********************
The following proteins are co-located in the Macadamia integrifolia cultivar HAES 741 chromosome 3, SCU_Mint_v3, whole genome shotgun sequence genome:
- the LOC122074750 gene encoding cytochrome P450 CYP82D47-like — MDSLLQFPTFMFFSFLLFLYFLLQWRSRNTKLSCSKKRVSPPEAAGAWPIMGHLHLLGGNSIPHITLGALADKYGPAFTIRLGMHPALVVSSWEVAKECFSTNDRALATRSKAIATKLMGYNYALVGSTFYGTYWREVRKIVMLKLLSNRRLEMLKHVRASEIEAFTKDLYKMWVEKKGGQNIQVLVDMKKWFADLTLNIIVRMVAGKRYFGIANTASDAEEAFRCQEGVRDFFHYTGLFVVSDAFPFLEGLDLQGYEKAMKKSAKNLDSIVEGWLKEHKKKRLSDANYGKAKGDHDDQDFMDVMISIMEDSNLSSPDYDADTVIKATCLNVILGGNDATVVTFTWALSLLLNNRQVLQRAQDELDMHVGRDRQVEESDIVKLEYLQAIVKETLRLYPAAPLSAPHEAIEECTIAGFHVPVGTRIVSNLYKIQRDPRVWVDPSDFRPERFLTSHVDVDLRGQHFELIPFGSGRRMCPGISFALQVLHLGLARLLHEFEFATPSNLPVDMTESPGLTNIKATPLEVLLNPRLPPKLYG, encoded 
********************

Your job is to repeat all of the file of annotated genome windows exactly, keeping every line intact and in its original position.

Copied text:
The following proteins are co-located in the Macadamia integrifolia cultivar HAES 741 chromosome 3, SCU_Mint_v3, whole genome shotgun sequence genome:
- the LOC122074750 gene encoding cytochrome P450 CYP82D47-like — MDSLLQFPTFMFFSFLLFLYFLLQWRSRNTKLSCSKKRVSPPEAAGAWPIMGHLHLLGGNSIPHITLGALADKYGPAFTIRLGMHPALVVSSWEVAKECFSTNDRALATRSKAIATKLMGYNYALVGSTFYGTYWREVRKIVMLKLLSNRRLEMLKHVRASEIEAFTKDLYKMWVEKKGGQNIQVLVDMKKWFADLTLNIIVRMVAGKRYFGIANTASDAEEAFRCQEGVRDFFHYTGLFVVSDAFPFLEGLDLQGYEKAMKKSAKNLDSIVEGWLKEHKKKRLSDANYGKAKGDHDDQDFMDVMISIMEDSNLSSPDYDADTVIKATCLNVILGGNDATVVTFTWALSLLLNNRQVLQRAQDELDMHVGRDRQVEESDIVKLEYLQAIVKETLRLYPAAPLSAPHEAIEECTIAGFHVPVGTRIVSNLYKIQRDPRVWVDPSDFRPERFLTSHVDVDLRGQHFELIPFGSGRRMCPGISFALQVLHLGLARLLHEFEFATPSNLPVDMTESPGLTNIKATPLEVLLNPRLPPKLYG, encoded 